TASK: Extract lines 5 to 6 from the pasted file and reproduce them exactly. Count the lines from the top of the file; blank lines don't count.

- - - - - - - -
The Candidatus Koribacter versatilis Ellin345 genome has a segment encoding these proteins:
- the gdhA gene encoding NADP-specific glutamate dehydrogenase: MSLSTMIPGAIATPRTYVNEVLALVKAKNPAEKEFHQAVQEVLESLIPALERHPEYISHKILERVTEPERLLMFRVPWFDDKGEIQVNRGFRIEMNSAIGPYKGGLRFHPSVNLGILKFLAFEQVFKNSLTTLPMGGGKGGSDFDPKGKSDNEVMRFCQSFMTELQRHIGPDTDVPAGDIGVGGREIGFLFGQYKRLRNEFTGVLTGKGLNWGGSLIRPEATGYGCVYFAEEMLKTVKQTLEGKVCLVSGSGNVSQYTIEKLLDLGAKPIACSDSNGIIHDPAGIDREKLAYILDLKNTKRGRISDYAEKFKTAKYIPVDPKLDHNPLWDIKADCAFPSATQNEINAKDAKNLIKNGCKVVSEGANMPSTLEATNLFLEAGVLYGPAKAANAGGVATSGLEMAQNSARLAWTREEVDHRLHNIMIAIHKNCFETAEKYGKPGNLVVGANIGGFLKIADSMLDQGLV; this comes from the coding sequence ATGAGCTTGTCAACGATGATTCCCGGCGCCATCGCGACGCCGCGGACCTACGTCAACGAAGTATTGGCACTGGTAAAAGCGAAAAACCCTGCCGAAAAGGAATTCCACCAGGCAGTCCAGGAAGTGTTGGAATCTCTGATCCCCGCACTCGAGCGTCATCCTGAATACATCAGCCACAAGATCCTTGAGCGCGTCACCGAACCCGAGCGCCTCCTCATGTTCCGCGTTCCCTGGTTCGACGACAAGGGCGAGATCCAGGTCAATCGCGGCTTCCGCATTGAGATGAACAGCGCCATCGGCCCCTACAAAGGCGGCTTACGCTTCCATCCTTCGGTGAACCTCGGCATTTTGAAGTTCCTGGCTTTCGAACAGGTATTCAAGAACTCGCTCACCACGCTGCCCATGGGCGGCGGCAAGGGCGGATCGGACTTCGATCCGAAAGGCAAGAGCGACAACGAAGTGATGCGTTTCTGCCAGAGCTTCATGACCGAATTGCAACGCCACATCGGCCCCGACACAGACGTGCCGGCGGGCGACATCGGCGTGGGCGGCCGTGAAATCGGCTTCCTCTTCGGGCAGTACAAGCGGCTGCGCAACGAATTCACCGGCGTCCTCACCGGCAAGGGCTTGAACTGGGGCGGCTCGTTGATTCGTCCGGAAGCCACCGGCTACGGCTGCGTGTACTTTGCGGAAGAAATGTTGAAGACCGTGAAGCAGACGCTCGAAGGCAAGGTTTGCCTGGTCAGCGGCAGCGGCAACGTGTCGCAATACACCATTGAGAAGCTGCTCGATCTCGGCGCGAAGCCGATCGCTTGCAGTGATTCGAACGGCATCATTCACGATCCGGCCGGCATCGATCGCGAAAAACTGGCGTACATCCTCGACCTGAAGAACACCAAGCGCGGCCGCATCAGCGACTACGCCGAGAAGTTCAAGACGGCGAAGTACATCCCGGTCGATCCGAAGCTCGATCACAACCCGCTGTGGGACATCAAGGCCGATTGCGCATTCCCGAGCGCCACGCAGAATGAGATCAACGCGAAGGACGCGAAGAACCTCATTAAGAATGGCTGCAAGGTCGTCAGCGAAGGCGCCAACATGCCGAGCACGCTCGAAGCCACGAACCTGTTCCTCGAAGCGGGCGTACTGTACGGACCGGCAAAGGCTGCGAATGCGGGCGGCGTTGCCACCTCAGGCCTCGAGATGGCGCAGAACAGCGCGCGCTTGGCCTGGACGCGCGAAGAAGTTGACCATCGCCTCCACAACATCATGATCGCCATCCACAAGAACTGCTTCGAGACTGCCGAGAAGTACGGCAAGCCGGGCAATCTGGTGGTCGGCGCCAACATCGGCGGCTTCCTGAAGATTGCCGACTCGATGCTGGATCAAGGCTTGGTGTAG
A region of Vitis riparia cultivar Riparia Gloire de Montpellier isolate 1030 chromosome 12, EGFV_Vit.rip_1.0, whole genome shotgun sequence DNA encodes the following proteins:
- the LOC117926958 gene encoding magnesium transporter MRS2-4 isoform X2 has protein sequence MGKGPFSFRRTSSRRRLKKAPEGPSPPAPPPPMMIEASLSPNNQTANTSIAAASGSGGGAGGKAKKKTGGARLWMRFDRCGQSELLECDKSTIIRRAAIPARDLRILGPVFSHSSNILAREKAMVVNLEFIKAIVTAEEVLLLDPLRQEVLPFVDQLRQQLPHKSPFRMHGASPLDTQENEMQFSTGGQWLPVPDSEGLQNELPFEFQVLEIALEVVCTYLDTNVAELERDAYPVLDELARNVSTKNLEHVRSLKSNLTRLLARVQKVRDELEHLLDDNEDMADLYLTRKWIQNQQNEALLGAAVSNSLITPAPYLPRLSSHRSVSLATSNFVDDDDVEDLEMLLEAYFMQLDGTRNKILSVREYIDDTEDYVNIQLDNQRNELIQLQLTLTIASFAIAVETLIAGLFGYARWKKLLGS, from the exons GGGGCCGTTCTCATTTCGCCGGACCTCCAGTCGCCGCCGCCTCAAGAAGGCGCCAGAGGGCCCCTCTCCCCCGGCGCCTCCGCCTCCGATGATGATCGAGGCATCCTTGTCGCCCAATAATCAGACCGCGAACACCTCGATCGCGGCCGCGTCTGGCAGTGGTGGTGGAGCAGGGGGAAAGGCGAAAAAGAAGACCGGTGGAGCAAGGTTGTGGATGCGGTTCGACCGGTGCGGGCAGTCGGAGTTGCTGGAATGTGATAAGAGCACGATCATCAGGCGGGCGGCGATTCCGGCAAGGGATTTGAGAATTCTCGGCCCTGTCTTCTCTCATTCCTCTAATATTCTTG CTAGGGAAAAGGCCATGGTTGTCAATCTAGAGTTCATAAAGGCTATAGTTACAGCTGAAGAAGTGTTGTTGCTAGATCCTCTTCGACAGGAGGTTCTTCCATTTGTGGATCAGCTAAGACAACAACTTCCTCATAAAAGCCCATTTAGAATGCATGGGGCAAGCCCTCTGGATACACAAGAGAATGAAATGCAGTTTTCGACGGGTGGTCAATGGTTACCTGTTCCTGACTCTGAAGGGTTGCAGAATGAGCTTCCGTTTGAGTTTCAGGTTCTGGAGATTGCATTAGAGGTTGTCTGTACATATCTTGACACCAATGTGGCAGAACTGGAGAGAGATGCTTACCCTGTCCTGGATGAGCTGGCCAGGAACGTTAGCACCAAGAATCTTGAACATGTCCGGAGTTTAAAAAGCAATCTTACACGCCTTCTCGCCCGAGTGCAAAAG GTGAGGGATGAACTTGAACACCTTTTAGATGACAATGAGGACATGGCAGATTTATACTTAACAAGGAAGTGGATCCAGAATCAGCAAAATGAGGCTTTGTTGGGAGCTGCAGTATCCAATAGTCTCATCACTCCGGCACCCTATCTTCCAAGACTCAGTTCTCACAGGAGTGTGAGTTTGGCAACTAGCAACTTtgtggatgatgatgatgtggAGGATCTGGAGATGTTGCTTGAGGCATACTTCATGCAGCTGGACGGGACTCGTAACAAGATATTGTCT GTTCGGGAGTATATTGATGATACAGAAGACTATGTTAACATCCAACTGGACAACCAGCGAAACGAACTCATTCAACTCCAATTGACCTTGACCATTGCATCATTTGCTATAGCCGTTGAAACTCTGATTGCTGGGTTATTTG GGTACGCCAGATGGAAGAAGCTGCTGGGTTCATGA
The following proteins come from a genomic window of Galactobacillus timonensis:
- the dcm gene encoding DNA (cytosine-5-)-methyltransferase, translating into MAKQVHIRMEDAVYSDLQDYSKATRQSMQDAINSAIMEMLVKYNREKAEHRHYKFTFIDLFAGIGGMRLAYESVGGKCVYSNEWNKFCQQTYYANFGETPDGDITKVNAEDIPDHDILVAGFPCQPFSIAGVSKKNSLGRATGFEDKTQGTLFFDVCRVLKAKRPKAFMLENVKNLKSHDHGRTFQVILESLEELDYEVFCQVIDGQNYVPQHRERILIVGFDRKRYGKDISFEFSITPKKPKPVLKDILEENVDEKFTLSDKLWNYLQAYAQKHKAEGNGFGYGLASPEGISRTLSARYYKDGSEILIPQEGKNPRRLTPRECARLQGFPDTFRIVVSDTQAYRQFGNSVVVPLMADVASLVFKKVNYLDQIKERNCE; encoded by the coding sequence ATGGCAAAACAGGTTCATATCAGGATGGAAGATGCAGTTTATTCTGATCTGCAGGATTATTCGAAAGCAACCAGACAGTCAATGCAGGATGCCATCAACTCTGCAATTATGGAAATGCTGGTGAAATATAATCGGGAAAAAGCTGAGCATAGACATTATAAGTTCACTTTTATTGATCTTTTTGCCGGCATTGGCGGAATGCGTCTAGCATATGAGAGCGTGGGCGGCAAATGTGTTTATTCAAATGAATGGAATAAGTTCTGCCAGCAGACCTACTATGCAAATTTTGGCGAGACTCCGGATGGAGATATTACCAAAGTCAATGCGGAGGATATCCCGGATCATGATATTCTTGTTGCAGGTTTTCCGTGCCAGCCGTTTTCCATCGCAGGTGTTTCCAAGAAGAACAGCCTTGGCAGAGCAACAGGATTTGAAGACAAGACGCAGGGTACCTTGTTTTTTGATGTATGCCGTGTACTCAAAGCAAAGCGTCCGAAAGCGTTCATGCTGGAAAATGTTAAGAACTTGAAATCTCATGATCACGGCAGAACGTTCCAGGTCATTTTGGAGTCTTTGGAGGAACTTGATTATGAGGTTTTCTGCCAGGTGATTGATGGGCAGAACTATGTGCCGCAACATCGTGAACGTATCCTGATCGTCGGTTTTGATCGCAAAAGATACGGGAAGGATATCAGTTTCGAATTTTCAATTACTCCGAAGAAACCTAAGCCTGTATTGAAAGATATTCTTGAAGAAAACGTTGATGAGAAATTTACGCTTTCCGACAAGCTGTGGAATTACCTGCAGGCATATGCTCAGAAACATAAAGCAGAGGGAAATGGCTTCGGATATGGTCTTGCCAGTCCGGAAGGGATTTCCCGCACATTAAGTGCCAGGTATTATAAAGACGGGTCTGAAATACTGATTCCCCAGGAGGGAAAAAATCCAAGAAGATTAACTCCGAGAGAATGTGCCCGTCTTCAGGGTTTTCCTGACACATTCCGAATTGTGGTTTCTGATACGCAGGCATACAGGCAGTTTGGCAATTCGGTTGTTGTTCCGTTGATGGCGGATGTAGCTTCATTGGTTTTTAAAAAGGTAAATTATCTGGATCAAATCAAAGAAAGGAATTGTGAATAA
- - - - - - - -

The following proteins come from a genomic window of Galactobacillus timonensis:
- the dcm gene encoding DNA (cytosine-5-)-methyltransferase, translating into MAKQVHIRMEDAVYSDLQDYSKATRQSMQDAINSAIMEMLVKYNREKAEHRHYKFTFIDLFAGIGGMRLAYESVGGKCVYSNEWNKFCQQTYYANFGETPDGDITKVNAEDIPDHDILVAGFPCQPFSIAGVSKKNSLGRATGFEDKTQGTLFFDVCRVLKAKRPKAFMLENVKNLKSHDHGRTFQVILESLEELDYEVFCQVIDGQNYVPQHRERILIVGFDRKRYGKDISFEFSITPKKPKPVLKDILEENVDEKFTLSDKLWNYLQAYAQKHKAEGNGFGYGLASPEGISRTLSARYYKDGSEILIPQEGKNPRRLTPRECARLQGFPDTFRIVVSDTQAYRQFGNSVVVPLMADVASLVFKKVNYLDQIKERNCE; encoded by the coding sequence ATGGCAAAACAGGTTCATATCAGGATGGAAGATGCAGTTTATTCTGATCTGCAGGATTATTCGAAAGCAACCAGACAGTCAATGCAGGATGCCATCAACTCTGCAATTATGGAAATGCTGGTGAAATATAATCGGGAAAAAGCTGAGCATAGACATTATAAGTTCACTTTTATTGATCTTTTTGCCGGCATTGGCGGAATGCGTCTAGCATATGAGAGCGTGGGCGGCAAATGTGTTTATTCAAATGAATGGAATAAGTTCTGCCAGCAGACCTACTATGCAAATTTTGGCGAGACTCCGGATGGAGATATTACCAAAGTCAATGCGGAGGATATCCCGGATCATGATATTCTTGTTGCAGGTTTTCCGTGCCAGCCGTTTTCCATCGCAGGTGTTTCCAAGAAGAACAGCCTTGGCAGAGCAACAGGATTTGAAGACAAGACGCAGGGTACCTTGTTTTTTGATGTATGCCGTGTACTCAAAGCAAAGCGTCCGAAAGCGTTCATGCTGGAAAATGTTAAGAACTTGAAATCTCATGATCACGGCAGAACGTTCCAGGTCATTTTGGAGTCTTTGGAGGAACTTGATTATGAGGTTTTCTGCCAGGTGATTGATGGGCAGAACTATGTGCCGCAACATCGTGAACGTATCCTGATCGTCGGTTTTGATCGCAAAAGATACGGGAAGGATATCAGTTTCGAATTTTCAATTACTCCGAAGAAACCTAAGCCTGTATTGAAAGATATTCTTGAAGAAAACGTTGATGAGAAATTTACGCTTTCCGACAAGCTGTGGAATTACCTGCAGGCATATGCTCAGAAACATAAAGCAGAGGGAAATGGCTTCGGATATGGTCTTGCCAGTCCGGAAGGGATTTCCCGCACATTAAGTGCCAGGTATTATAAAGACGGGTCTGAAATACTGATTCCCCAGGAGGGAAAAAATCCAAGAAGATTAACTCCGAGAGAATGTGCCCGTCTTCAGGGTTTTCCTGACACATTCCGAATTGTGGTTTCTGATACGCAGGCATACAGGCAGTTTGGCAATTCGGTTGTTGTTCCGTTGATGGCGGATGTAGCTTCATTGGTTTTTAAAAAGGTAAATTATCTGGATCAAATCAAAGAAAGGAATTGTGAATAA